Is Winnipeg really the racist city Maclean's says it is?

Posted Jan 23, 2015 by Karen Graham
The mayor of Winnipeg fought back tears at a press conference on Thursday, the same day Maclean's magazine published "Welcome to Winnipeg: Where Canada's racism problem is at its worst."
Mayor Brian Bowman assembled a high profile group to address the assertions made in the latest issue...
Mayor Brian Bowman assembled a high profile group to address the assertions made in the latest issue of Maclean's magazine on Jan. 22, 2015. (screen shot)
Mayor Brian Bowman is Winnipeg's first indigenous mayor, and, at his swearing-in ceremony on Thursday, the first Mayor to credit the city's founding on the traditional homeland of the Metis Nation, descendants of indigenous people and European settlers. Fighting the tears welling in his eyes, Mayor Bowman said, "Ignorance, hatred, intolerance, racism exist everywhere."
"Winnipeg has a responsibility right now to turn this ship around and change the way we all relate - aboriginal and non-aboriginal, Canadians alike from coast to coast to coast. … To do so, we have to shine a light on the problem we do have in Winnipeg, and the problem we share with communities across this nation, because without the light, we can't see what we're fighting," said Bowman.
Winnipeg. the capital and largest city in the province of Manitoba, Canada has long been known as the "Gateway to the West." Its name comes from the Western Cree word, meaning "muddy waters." A trading center for Aboriginal peoples long before Europeans ever set foot in Canada, today, out of a population of over 664,000 people in the city, fully 17 percent are First Nation people.
For years, the Gateway to the West has been known as a friendly prairie city, with friendly people driving vehicles with license plates bearing the words, "Friendly Manitoba." But Macleans says last fall, a darker and seamier side of Winnipeg was exposed in the death of 15-year-old Tina Fontaine, who was brutalized, murdered and later found in the Red River on August 17, last year. The CBC on Sept. 25 reported that the police and Children's Family Services had failed the child.
Many indigenous activists say Tina Fontaine's death marked a turning point in race relations in Winnipeg. Like many American cities today, where there are disparities among minority people and whites, Winnipeg apparently is having the same disconnect in their race relations. The only difference is that instead of Blacks, Latinos or other minorities, Winnipeg is faced with an increasing number of First Nation peoples.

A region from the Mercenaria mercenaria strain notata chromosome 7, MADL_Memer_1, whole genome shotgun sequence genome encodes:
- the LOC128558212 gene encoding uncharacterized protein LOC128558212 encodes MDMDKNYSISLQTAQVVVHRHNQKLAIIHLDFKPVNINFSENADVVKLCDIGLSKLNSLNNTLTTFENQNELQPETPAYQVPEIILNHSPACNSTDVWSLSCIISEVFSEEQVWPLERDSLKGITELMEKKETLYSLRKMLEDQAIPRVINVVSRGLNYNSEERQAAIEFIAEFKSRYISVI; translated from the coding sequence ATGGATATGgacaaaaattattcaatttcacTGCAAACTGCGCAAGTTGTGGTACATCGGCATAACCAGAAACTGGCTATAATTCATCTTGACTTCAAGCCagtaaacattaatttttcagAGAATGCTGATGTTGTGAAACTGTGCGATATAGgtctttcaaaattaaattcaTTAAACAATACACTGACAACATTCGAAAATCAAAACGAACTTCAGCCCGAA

Macleans author Nancy Macdonald cited Facebook comments to make her case for racial disparities in Winnipeg. "Oh Goddd how long are aboriginal people going to use what happened as a crutch to suck more money out of Canadians?' wrote teacher Brad Badiuk on Facebook. He has of course, been suspended, without pay for his remarks.
The teacher's comments came to light on the same day 16-year old Rinelle Harper, left for dead on the banks of the Assiniboine River after being sexually assaulted, spoke about the incident for the first time. In a video aired on the Globe and Mail, she asked for an official inquiry into why so many indigenous girls and women are being murdered in Winnipeg and Canada.
Strangely enough, Winnipeg is apparently not alone in having a cauldron of racism bubbling just beneath the surface, if you believe Maclean's article. The story cites polls, not one, but a number of them showing Manitoba and Saskatchewan reporting the highest levels of racism in the country. Manitoba and Saskatchewan also have the highest number of racial incidents in the country, as reported by the Association for Canadian Studies and the Canadian Race Relations Foundation.